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Atlas

New in version 1.1.0.

Atlas is a class for managing texture atlases: packing multiple textures into one. With it, you reduce the number of images loaded and speedup the application loading.

An Atlas is composed of:

  • a json file (.atlas) that contains all the information about the images contained inside the atlas.
  • one or multiple atlas images associated with the atlas definition.

Definition of .atlas

A file with <basename>.atlas is a json file formatted like this:

{
    "<basename>-<index>.png": {
        "id1": [ <x>, <y>, <width>, <height> ],
        "id2": [ <x>, <y>, <width>, <height> ],
        # ...
    },
    # ...
}

Example of the Kivy defaulttheme.atlas:

{
    "defaulttheme-0.png": {
        "progressbar_background": [431, 224, 59, 24],
        "image-missing": [253, 344, 48, 48],
        "filechooser_selected": [1, 207, 118, 118],
        "bubble_btn": [83, 174, 32, 32],
        # ... and more ...
    }
}

How to create an Atlas

Warning

The atlas creation requires Imaging/PIL. This will be removed in the future when the Kivy core Image is able to support loading / blitting / saving operations.

You can directly use this module to create atlas files with this command:

$ python -m kivy.atlas <basename> <size> <list of images...>

Let’s say you have a list of images that you want to put into an Atlas. The directory is named images with lots of png files inside:

$ ls
images
$ cd images
$ ls
bubble.png bubble-red.png button.png button-down.png

You can combine all the png’s into one and generate the atlas file with:

$ python -m kivy.atlas myatlas 256 *.png
Atlas created at myatlas.atlas
1 image have been created
$ ls
bubble.png bubble-red.png button.png button-down.png myatlas.atlas
myatlas-0.png

As you can see, we get 2 new files: myatlas.atlas and myatlas-0.png.

Note

When using this script, the ids referenced in the atlas are the base names of the images without the extension. So, if you are going to name a file ../images/button.png, the id for this image will be button.

If you need path information included, you should include use_path as follows:

$ python -m kivy.atlas use_path myatlas 256 *.png

In which case the id for ../images/button.png will be images_button

How to use an Atlas

Usually, you would use the atlas as follows:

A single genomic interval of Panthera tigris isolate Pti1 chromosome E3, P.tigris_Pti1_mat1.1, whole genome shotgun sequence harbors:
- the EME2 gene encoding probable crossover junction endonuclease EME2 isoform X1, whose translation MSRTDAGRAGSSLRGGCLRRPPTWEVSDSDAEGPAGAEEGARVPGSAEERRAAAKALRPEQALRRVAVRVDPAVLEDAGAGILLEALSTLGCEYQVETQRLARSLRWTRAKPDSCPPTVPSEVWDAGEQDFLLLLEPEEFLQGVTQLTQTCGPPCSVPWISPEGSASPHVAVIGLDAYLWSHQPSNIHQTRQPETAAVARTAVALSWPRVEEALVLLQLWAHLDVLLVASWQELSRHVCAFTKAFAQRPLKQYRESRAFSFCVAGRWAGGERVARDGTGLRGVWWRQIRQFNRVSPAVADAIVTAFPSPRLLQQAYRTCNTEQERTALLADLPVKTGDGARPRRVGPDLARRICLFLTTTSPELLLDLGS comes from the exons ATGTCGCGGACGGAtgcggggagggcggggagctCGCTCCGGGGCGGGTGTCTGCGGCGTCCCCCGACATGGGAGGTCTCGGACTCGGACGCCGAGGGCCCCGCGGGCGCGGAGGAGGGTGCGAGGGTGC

a = Button(background_normal='images/button.png',
           background_down='images/button_down.png')

In our previous example, we have created the atlas containing both images and put them in images/myatlas.atlas. You can use url notation to reference them:

atlas://path/to/myatlas/id
# will search for the ``path/to/myatlas.atlas`` and get the image ``id``

In our case, it would be:

atlas://images/myatlas/button

Note

In the atlas url, there is no need to add the .atlas extension. It will be automatically append to the filename.

Manual usage of the Atlas

>>> from kivy.atlas import Atlas
>>> atlas = Atlas('path/to/myatlas.atlas')
>>> print(atlas.textures.keys())
['bubble', 'bubble-red', 'button', 'button-down']
>>> print(atlas['button'])
<kivy.graphics.texture.TextureRegion object at 0x2404d10>
class kivy.atlas.Atlas(filename)[source]

Bases: kivy.event.EventDispatcher

Manage texture atlas. See module documentation for more information.

static create(outname, filenames, size, padding=2, use_path=False)[source]

This method can be used to create an atlas manually from a set of images.

Parameters :
outname: str

Basename to use for .atlas creation and -<idx>.png associated images.

filenames: list

List of filenames to put in the atlas.

size: int or list (width, height)

Size of the atlas image.

padding: int, defaults to 2

Padding to put around each image.

Be careful. If you’re using a padding < 2, you might have issues with the borders of the images. Because of the OpenGL linearization, it might use the pixels of the adjacent image.

If you’re using a padding >= 2, we’ll automatically generate a “border” of 1px around your image. If you look at the result, don’t be scared if the image inside is not exactly the same as yours :).

use_path: bool, defaults to False

If True, the relative path of the source png file names will be included in the atlas ids rather that just in the file names. Leading dots and slashes will be excluded and all other slashes in the path will be replaced with underscores. For example, if use_path is False (the default) and the file name is ../data/tiles/green_grass.png, the id will be green_grass. If use_path is True, it will be data_tiles_green_grass.

Changed in version 1.8.0: Parameter use_path added

filename

Filename of the current Atlas.

filename is an AliasProperty and defaults to None.

textures

List of available textures within the atlas.

textures is a DictProperty and defaults to {}.